Author: Jordanna Morgan
Archive Rights: Please request the author's consent.
Rating/Warnings: Mild PG, for angst and adult situations.
Characters: Emphasis on Beast, with support from various other characters.
Setting: Mainly mid- to post-X2.
Summary: The personal journey of Henry McCoy—as a mutant, and as a man.
Disclaimer: Marvel and Fox create the characters that sell. Nora is mine, and so is Kristen, who has appeared in several of my stories.
Notes: In X2, there is a brief cameo by a non-furry character who is identified as being Hank McCoy. This seems to support the novelization by Chris Claremont, in which Hank's bestial mutation is caused by Professor X's psychic attack on mutantkind. That concept has always intrigued me, especially after I saw and loved Kelsey Grammer's portrayal of Beast in X3. It lurked in the back of my mind for a long time—until my friend Wabbitseason gave me the idea that Hank's blue fur might really have been a secondary development. After a few weeks in which I was unable to shake the thought, I finally sat down and began to write. Five months later, this is the result.
If you tilt this story at a slight angle, you can easily fit it in with the events of X3. For the record, I personally do not. I acknowledge nothing of that misbegotten film except Hank himself.
When he stood in the bright morning light of Charles Xavier's office and waited, nervously studying a painting through his reading glasses, no one knew what he felt; or at least, no one would have expected it of him. Not from the colleague who, with the possible past exception of Erik Lehnsherr, was the closest in the world to Charles. Not from the dedicated mutant-rights advocate who knew as well as anyone the acceptance and tolerance built into the Xavier School with every brick.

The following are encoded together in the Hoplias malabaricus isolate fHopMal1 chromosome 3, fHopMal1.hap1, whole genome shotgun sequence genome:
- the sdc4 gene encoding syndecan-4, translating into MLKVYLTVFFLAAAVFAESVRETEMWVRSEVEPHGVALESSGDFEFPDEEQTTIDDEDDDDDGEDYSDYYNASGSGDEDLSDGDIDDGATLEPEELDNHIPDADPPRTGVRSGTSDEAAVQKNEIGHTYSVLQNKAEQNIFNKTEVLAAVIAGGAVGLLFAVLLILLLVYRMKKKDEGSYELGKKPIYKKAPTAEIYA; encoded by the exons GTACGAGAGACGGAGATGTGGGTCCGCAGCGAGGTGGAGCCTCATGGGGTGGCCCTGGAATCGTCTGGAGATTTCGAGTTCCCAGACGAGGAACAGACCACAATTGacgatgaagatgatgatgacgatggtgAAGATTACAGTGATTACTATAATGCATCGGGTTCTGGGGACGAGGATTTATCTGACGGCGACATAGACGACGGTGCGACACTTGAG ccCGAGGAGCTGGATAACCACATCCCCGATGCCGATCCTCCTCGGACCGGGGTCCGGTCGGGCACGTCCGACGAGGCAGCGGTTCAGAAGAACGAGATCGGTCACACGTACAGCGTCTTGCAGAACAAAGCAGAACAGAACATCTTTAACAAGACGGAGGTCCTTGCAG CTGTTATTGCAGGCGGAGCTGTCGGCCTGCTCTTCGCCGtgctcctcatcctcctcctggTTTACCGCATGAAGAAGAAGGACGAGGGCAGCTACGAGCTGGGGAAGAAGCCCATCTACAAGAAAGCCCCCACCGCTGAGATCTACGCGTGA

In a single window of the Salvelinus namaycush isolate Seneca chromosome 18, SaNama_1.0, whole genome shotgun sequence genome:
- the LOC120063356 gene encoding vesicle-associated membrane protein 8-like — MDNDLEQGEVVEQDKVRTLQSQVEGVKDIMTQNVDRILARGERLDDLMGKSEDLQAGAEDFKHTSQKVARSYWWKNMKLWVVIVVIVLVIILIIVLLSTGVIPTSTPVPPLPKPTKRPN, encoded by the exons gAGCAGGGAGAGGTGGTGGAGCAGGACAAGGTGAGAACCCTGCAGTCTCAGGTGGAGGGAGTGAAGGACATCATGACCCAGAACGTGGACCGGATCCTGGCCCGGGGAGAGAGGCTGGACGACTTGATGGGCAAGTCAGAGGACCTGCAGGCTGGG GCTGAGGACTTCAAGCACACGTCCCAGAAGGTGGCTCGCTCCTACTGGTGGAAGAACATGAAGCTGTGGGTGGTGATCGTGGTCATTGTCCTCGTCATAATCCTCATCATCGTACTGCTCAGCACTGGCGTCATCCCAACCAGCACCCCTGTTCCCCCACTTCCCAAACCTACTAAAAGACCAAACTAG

Yet before one can believe that others will accept a great change, one must come to terms with the change for one's self.
But then the door opened, and Ororo came in, and she rushed to throw her arms around him in joyous welcome… and suddenly, nothing had changed at all.
"I love what you've done with your hair," she said—and only someone who had known them both for many years would understand how perfect and right the words were, when they might have seemed a cruel joke from anyone else. How the warmth of the tease and the twinkle in her eye had not sharpened his self-consciousness, but instead had swept it away, and made him feel that he was home in a way he never had before.
It made him feel glad to be one of them.